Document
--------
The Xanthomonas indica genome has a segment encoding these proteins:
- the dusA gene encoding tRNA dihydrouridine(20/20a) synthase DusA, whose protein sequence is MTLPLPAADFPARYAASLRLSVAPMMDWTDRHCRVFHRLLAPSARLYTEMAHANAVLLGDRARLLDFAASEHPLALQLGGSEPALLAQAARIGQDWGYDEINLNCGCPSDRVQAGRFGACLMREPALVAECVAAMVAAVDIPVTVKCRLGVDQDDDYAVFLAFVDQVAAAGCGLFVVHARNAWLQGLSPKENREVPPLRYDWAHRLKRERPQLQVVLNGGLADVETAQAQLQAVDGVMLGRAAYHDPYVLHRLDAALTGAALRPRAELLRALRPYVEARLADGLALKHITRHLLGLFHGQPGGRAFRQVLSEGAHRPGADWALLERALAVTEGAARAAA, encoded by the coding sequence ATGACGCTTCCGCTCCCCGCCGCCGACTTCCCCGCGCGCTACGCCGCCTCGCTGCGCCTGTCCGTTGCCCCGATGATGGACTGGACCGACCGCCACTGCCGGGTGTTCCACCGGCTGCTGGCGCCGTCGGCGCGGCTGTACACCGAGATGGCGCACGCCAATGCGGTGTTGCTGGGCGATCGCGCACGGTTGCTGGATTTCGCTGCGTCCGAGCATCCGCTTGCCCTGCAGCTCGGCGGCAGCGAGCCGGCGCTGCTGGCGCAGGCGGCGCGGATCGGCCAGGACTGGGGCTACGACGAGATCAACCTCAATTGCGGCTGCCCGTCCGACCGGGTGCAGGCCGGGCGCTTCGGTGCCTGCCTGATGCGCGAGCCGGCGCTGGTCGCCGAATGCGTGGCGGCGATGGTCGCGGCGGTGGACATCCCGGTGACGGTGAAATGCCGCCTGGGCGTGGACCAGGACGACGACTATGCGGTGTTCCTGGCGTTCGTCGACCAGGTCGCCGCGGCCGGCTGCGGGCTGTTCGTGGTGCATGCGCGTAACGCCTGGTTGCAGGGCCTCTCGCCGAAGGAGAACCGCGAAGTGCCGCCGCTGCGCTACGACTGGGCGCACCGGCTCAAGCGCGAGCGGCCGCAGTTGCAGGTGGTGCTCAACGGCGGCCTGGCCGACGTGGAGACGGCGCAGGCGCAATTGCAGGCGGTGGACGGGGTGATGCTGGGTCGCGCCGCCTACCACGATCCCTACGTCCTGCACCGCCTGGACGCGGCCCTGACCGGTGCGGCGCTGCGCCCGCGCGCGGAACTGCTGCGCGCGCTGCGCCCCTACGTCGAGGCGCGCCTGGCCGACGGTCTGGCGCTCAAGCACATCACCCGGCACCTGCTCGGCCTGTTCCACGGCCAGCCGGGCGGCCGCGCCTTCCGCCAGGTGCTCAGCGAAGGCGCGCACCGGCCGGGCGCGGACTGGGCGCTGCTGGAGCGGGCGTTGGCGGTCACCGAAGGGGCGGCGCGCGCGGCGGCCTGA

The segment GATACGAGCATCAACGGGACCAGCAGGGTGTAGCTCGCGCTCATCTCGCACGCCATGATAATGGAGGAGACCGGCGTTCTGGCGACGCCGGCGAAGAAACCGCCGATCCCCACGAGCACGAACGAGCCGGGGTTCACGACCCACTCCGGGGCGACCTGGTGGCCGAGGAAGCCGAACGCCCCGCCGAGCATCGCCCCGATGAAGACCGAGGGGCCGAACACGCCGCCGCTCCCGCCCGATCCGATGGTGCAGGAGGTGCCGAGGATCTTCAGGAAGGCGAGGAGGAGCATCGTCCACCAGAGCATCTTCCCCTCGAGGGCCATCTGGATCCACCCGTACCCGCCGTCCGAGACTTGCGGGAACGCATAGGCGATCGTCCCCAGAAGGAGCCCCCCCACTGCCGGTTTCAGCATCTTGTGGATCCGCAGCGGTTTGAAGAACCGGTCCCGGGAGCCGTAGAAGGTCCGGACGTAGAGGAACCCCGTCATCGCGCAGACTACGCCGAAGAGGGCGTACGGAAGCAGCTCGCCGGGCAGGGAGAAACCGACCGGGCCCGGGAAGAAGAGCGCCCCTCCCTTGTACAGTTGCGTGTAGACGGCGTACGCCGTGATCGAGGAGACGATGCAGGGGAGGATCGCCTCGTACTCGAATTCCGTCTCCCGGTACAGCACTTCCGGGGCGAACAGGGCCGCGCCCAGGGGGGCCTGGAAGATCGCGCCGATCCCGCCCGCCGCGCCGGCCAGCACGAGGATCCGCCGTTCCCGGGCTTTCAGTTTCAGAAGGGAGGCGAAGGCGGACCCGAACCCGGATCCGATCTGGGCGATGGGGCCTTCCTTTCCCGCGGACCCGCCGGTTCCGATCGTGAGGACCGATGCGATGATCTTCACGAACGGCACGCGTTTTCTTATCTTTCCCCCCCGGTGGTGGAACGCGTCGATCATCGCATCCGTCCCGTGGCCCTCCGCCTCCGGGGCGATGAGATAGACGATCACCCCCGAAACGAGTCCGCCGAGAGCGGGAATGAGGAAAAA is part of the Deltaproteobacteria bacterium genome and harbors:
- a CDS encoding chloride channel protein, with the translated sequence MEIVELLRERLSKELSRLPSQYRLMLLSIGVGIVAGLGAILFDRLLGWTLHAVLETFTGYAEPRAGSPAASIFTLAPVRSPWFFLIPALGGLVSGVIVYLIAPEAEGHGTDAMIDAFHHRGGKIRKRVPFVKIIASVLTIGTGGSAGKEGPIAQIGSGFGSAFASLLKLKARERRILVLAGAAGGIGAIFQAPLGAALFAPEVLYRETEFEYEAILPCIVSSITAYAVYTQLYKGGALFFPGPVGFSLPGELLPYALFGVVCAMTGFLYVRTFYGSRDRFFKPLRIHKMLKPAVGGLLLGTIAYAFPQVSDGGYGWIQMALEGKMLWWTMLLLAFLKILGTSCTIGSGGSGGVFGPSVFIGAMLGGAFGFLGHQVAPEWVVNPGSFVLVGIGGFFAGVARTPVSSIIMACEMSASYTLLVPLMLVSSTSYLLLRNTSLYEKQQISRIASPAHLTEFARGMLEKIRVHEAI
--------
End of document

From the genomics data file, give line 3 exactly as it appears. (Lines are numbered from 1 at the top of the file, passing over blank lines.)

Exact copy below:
The segment GATACGAGCATCAACGGGACCAGCAGGGTGTAGCTCGCGCTCATCTCGCACGCCATGATAATGGAGGAGACCGGCGTTCTGGCGACGCCGGCGAAGAAACCGCCGATCCCCACGAGCACGAACGAGCCGGGGTTCACGACCCACTCCGGGGCGACCTGGTGGCCGAGGAAGCCGAACGCCCCGCCGAGCATCGCCCCGATGAAGACCGAGGGGCCGAACACGCCGCCGCTCCCGCCCGATCCGATGGTGCAGGAGGTGCCGAGGATCTTCAGGAAGGCGAGGAGGAGCATCGTCCACCAGAGCATCTTCCCCTCGAGGGCCATCTGGATCCACCCGTACCCGCCGTCCGAGACTTGCGGGAACGCATAGGCGATCGTCCCCAGAAGGAGCCCCCCCACTGCCGGTTTCAGCATCTTGTGGATCCGCAGCGGTTTGAAGAACCGGTCCCGGGAGCCGTAGAAGGTCCGGACGTAGAGGAACCCCGTCATCGCGCAGACTACGCCGAAGAGGGCGTACGGAAGCAGCTCGCCGGGCAGGGAGAAACCGACCGGGCCCGGGAAGAAGAGCGCCCCTCCCTTGTACAGTTGCGTGTAGACGGCGTACGCCGTGATCGAGGAGACGATGCAGGGGAGGATCGCCTCGTACTCGAATTCCGTCTCCCGGTACAGCACTTCCGGGGCGAACAGGGCCGCGCCCAGGGGGGCCTGGAAGATCGCGCCGATCCCGCCCGCCGCGCCGGCCAGCACGAGGATCCGCCGTTCCCGGGCTTTCAGTTTCAGAAGGGAGGCGAAGGCGGACCCGAACCCGGATCCGATCTGGGCGATGGGGCCTTCCTTTCCCGCGGACCCGCCGGTTCCGATCGTGAGGACCGATGCGATGATCTTCACGAACGGCACGCGTTTTCTTATCTTTCCCCCCCGGTGGTGGAACGCGTCGATCATCGCATCCGTCCCGTGGCCCTCCGCCTCCGGGGCGATGAGATAGACGATCACCCCCGAAACGAGTCCGCCGAGAGCGGGAATGAGGAAAAA is part of the Deltaproteobacteria bacterium genome and harbors: